As he is wont to do, Greenfield points to leftist politicians as enablers of the jihadists by turning a blind eye to the rise of sharia law across America.

“These servants of the people, public servants, they’re actually masters of the people. They prefer to dictate than to be dictated to. Now, of course, Islamic terrorists will, in their own time, dictate to them. They will dictate to them using Islamic sharia law, but as far as the left is concerned for the moment, these are the people who need them, who are badly, desperately in need of being defended and protected and of course will happily trade their votes in exchange for getting a few benefits on the side.”

He continues on, examining the book’s sober pronouncements of intolerance of anything and anyone who does not bow to sharia law. To jihadists, there is only one acceptable way to live and all other perspectives must be subjugated or eliminated.

“Islamic terrorists have no attraction for anything really positive in life,” Greenfield continues. “They’re drawn to destruction. They’re drawn to emptiness because they themselves are empty. They’re hollow, and that is a central principle of Jamie Glazov’s excellent book.”

Patriots ranging from Steven Emerson to John Bolton are publicly recommending this book. I ordered my copy after watching Greenfield’s video. Freedom-loving Americans should watch it and consider reading “Jihadist Psychopath” by Jamie Glazov.


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Matt Walsh speaks out on #CovingtonCatholic students and the fake controversy surrounding them

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Matt Walsh speaks out on CovingtonCatholic students and the fake controversy surrounding them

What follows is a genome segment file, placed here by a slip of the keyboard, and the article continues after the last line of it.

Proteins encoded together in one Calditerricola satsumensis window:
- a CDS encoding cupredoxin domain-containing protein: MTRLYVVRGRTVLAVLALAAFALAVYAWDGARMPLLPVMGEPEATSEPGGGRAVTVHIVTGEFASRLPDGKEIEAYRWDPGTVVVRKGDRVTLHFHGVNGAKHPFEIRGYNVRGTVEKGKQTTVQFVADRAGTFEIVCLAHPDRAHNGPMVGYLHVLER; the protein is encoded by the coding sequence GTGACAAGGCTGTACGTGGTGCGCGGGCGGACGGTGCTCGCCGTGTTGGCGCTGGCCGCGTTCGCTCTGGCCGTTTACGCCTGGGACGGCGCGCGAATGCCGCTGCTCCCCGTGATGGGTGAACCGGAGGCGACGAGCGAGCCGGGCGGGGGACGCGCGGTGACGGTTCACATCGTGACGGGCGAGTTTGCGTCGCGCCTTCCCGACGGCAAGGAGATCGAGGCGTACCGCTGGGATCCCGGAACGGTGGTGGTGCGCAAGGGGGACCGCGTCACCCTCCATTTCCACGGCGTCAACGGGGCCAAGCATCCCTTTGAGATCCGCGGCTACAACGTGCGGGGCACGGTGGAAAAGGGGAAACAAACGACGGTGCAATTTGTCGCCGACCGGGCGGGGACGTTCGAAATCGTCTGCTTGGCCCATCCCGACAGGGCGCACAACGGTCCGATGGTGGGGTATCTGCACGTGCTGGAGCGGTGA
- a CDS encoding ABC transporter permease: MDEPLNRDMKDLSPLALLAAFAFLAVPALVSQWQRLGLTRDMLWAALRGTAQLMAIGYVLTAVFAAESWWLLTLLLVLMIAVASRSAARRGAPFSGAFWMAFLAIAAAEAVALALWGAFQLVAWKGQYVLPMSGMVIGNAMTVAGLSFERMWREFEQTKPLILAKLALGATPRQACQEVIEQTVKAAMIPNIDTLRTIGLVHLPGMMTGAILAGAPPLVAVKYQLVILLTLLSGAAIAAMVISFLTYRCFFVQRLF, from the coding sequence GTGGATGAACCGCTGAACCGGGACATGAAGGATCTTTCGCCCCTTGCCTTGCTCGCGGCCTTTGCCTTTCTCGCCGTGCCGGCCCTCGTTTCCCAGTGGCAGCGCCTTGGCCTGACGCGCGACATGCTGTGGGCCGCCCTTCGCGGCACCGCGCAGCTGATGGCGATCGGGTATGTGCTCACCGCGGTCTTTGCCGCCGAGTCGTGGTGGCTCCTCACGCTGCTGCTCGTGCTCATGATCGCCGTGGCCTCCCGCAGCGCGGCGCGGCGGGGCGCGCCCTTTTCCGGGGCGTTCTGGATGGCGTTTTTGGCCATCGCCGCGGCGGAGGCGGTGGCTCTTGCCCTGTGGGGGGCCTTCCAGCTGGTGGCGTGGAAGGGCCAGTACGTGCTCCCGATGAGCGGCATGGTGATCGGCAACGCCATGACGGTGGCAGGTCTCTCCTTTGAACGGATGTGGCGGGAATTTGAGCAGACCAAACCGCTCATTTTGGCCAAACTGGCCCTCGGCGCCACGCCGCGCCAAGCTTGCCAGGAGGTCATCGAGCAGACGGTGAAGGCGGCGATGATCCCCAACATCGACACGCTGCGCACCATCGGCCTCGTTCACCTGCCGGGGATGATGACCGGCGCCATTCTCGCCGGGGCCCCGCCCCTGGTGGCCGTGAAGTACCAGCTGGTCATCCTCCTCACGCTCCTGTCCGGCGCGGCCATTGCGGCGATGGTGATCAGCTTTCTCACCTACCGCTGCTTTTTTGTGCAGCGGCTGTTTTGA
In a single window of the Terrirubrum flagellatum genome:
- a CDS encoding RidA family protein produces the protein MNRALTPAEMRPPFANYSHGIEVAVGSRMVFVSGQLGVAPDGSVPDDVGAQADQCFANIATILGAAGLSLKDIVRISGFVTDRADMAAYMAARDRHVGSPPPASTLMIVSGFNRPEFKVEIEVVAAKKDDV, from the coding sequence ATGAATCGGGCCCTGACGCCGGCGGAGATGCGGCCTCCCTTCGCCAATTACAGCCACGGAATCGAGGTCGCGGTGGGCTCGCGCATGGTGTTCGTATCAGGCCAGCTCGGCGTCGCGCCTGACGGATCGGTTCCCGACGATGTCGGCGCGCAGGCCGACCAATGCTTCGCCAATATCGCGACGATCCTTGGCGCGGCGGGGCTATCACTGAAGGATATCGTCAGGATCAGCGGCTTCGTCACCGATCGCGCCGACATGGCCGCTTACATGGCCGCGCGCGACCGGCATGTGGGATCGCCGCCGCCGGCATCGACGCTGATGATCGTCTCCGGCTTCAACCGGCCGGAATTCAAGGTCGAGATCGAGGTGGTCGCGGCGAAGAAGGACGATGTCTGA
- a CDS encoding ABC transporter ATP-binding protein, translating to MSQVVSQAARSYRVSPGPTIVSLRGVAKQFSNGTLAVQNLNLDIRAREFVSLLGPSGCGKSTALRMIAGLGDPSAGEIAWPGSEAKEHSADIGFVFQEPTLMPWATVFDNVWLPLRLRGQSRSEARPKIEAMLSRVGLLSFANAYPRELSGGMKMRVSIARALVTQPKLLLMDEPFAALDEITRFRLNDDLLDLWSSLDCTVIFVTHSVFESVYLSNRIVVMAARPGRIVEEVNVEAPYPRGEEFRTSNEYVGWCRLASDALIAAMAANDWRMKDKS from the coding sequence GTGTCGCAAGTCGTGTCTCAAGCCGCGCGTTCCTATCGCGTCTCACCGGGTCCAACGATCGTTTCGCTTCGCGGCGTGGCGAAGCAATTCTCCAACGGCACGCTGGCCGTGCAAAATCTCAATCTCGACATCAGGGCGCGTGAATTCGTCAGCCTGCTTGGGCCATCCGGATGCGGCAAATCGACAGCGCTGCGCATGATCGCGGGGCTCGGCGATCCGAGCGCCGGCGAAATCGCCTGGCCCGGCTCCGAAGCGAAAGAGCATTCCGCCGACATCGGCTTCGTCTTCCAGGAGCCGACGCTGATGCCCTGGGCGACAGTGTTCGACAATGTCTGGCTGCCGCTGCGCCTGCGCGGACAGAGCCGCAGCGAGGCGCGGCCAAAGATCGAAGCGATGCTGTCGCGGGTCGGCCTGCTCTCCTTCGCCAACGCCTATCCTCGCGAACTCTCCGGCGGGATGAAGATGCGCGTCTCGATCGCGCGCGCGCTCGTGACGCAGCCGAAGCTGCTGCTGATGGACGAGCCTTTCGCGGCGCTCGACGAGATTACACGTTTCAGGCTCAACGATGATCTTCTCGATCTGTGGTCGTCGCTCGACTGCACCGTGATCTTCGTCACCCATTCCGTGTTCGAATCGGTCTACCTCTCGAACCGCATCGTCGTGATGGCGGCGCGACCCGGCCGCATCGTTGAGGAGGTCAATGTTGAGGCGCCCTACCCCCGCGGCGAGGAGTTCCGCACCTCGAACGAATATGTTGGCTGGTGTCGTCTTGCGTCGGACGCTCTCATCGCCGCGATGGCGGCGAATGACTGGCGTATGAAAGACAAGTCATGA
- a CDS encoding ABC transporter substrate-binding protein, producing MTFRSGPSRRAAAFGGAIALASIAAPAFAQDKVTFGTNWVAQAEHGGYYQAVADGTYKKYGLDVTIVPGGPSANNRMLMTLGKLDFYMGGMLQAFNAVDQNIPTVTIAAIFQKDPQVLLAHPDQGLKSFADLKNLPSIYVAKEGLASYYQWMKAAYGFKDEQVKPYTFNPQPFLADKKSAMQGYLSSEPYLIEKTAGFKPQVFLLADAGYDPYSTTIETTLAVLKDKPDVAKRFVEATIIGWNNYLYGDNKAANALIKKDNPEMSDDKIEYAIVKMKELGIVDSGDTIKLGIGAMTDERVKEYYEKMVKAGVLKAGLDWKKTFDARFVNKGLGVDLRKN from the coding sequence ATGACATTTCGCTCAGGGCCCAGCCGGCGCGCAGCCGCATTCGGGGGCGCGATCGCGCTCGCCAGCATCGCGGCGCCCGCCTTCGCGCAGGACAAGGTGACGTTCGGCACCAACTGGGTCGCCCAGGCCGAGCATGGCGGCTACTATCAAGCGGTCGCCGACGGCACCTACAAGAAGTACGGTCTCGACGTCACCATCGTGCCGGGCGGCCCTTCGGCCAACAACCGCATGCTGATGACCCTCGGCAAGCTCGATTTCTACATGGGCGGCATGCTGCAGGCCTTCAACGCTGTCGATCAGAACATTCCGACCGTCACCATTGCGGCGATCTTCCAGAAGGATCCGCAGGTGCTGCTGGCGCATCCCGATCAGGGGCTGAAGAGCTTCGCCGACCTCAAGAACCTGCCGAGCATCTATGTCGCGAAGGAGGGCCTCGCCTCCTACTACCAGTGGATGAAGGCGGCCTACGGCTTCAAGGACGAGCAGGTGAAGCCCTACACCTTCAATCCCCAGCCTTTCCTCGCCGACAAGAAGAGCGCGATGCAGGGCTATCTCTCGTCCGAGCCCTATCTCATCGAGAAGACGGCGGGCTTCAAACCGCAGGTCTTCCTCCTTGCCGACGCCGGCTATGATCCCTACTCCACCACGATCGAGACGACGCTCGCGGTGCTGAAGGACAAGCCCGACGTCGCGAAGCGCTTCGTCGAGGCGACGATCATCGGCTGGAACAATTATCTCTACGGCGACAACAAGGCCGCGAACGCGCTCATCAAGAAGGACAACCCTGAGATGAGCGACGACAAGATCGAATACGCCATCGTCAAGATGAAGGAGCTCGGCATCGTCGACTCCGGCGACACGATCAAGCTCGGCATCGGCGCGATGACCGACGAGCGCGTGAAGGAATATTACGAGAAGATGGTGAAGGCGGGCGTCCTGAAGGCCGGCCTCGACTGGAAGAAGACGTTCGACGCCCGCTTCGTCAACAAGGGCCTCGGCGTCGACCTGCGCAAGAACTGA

When white Catholic students wearing MAGA hats are caught on video face-to-face with Native Americans on one side and Black Hebrew Israelites on the other, they’re definitely bigoted white supremacist hatemongers who went out looking for minorities to persecute. At least that’s how mainstream media and a good chunk of social media reacted when they saw the initial videos and images of smirking MAGA children.

But that’s not how it went down. It was the exact opposite of how it went down.

When the story first broke, I saw many of my fellow conservatives on Twitter scolding the kids while the progressive gangs attacked them. I held my tongue. It’s not because I don’t speak out against bigotry regardless of which side of the political, religious, or cultural aisle it comes from, but something seemed fishy. Other than having a disconcerting smirk, I didn’t see anything in the kids that resembled the type of bigoted outbursts we’ve seen in the past from actual white supremacists, Antifa, or other hate groups.

It seemed staged. As it turned out, it wasn’t quite staged, per se, but it was manufactured by the two “victim” groups who went after the MAGA kids, not the other way around. As political and religious commentator Matt Walsh asked, were they supposed to drop down to the fetal position when approached by the two groups?

Hot takes on social and legacy media are often based on incomplete pictures. Before people get outraged and attack others over perceptions based on partial evidence, perhaps we should wait until the whole story comes to light. Just a thought.


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Does Matthew 22:29-30 indicate Jesus was referencing the Book of Enoch?